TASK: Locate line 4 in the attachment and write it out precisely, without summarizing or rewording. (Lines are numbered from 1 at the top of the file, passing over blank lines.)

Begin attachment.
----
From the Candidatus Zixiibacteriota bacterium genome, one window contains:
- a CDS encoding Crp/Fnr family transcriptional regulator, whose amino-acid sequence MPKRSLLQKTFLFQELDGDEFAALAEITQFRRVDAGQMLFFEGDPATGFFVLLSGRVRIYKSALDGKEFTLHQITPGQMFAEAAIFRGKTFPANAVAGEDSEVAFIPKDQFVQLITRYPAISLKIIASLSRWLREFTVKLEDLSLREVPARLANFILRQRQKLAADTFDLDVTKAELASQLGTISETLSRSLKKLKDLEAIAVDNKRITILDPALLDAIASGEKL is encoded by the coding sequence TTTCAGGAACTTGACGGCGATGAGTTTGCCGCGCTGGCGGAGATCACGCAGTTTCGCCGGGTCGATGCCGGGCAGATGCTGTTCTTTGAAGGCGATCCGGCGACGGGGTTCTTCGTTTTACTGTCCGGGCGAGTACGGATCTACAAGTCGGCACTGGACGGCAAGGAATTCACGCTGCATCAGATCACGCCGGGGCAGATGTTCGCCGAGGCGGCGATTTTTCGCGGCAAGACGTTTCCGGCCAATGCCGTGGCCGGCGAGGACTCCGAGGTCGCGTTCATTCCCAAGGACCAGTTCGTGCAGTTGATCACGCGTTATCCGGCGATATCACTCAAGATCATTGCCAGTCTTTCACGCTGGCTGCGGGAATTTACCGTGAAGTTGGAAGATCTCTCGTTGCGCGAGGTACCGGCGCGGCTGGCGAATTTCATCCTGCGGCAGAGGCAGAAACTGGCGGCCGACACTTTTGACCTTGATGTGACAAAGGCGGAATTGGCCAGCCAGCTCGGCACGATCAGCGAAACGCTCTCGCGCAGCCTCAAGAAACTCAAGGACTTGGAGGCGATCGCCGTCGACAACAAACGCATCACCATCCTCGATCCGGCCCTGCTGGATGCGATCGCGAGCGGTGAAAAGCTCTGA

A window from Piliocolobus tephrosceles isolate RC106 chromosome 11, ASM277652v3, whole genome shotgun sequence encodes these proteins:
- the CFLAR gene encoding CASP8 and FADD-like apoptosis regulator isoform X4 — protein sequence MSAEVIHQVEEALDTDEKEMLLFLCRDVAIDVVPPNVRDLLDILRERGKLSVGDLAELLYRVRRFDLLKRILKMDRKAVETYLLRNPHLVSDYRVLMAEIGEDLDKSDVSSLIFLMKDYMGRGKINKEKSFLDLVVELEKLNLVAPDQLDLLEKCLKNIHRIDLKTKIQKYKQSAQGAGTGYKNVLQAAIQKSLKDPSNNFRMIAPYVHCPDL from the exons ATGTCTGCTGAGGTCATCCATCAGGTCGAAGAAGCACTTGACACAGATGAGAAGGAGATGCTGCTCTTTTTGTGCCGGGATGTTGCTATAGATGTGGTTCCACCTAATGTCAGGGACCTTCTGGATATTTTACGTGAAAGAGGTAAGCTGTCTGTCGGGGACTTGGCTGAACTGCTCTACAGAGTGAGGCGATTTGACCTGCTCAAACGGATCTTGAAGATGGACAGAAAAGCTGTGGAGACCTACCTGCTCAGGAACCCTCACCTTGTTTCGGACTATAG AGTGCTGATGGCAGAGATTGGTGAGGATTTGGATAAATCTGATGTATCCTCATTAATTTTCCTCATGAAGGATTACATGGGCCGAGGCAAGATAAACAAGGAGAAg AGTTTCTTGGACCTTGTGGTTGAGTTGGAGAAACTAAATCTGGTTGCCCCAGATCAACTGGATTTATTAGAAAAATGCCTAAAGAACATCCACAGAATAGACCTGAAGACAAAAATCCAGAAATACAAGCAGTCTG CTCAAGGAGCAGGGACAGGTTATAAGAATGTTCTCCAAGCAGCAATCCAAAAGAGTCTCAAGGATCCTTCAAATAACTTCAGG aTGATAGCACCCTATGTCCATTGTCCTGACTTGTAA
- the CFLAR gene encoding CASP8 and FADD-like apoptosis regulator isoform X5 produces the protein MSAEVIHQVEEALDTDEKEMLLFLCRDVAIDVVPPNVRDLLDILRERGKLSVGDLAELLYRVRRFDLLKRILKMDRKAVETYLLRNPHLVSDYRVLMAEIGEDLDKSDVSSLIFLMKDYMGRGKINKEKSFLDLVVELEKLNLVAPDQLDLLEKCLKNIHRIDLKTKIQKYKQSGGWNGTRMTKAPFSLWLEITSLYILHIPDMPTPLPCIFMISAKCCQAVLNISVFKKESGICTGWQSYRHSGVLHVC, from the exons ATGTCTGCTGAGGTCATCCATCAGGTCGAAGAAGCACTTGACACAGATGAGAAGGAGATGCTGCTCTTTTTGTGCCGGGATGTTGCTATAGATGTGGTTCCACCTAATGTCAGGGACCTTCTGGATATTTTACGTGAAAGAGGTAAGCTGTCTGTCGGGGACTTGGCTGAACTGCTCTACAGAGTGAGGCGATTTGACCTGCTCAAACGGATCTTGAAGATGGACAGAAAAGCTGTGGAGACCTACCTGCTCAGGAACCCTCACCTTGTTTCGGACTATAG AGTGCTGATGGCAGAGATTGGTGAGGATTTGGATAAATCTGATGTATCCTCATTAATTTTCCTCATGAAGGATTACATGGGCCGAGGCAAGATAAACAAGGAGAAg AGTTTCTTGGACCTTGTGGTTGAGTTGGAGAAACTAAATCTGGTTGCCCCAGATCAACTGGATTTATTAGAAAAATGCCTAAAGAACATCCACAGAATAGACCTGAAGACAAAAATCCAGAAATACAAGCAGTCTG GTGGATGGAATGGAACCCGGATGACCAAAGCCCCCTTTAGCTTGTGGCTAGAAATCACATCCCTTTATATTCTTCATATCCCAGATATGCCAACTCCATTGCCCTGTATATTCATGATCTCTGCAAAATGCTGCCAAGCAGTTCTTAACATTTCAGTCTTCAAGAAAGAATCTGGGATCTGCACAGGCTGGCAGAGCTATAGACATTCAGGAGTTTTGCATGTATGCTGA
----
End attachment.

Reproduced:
- the CFLAR gene encoding CASP8 and FADD-like apoptosis regulator isoform X4 — protein sequence MSAEVIHQVEEALDTDEKEMLLFLCRDVAIDVVPPNVRDLLDILRERGKLSVGDLAELLYRVRRFDLLKRILKMDRKAVETYLLRNPHLVSDYRVLMAEIGEDLDKSDVSSLIFLMKDYMGRGKINKEKSFLDLVVELEKLNLVAPDQLDLLEKCLKNIHRIDLKTKIQKYKQSAQGAGTGYKNVLQAAIQKSLKDPSNNFRMIAPYVHCPDL from the exons ATGTCTGCTGAGGTCATCCATCAGGTCGAAGAAGCACTTGACACAGATGAGAAGGAGATGCTGCTCTTTTTGTGCCGGGATGTTGCTATAGATGTGGTTCCACCTAATGTCAGGGACCTTCTGGATATTTTACGTGAAAGAGGTAAGCTGTCTGTCGGGGACTTGGCTGAACTGCTCTACAGAGTGAGGCGATTTGACCTGCTCAAACGGATCTTGAAGATGGACAGAAAAGCTGTGGAGACCTACCTGCTCAGGAACCCTCACCTTGTTTCGGACTATAG AGTGCTGATGGCAGAGATTGGTGAGGATTTGGATAAATCTGATGTATCCTCATTAATTTTCCTCATGAAGGATTACATGGGCCGAGGCAAGATAAACAAGGAGAAg AGTTTCTTGGACCTTGTGGTTGAGTTGGAGAAACTAAATCTGGTTGCCCCAGATCAACTGGATTTATTAGAAAAATGCCTAAAGAACATCCACAGAATAGACCTGAAGACAAAAATCCAGAAATACAAGCAGTCTG CTCAAGGAGCAGGGACAGGTTATAAGAATGTTCTCCAAGCAGCAATCCAAAAGAGTCTCAAGGATCCTTCAAATAACTTCAGG aTGATAGCACCCTATGTCCATTGTCCTGACTTGTAA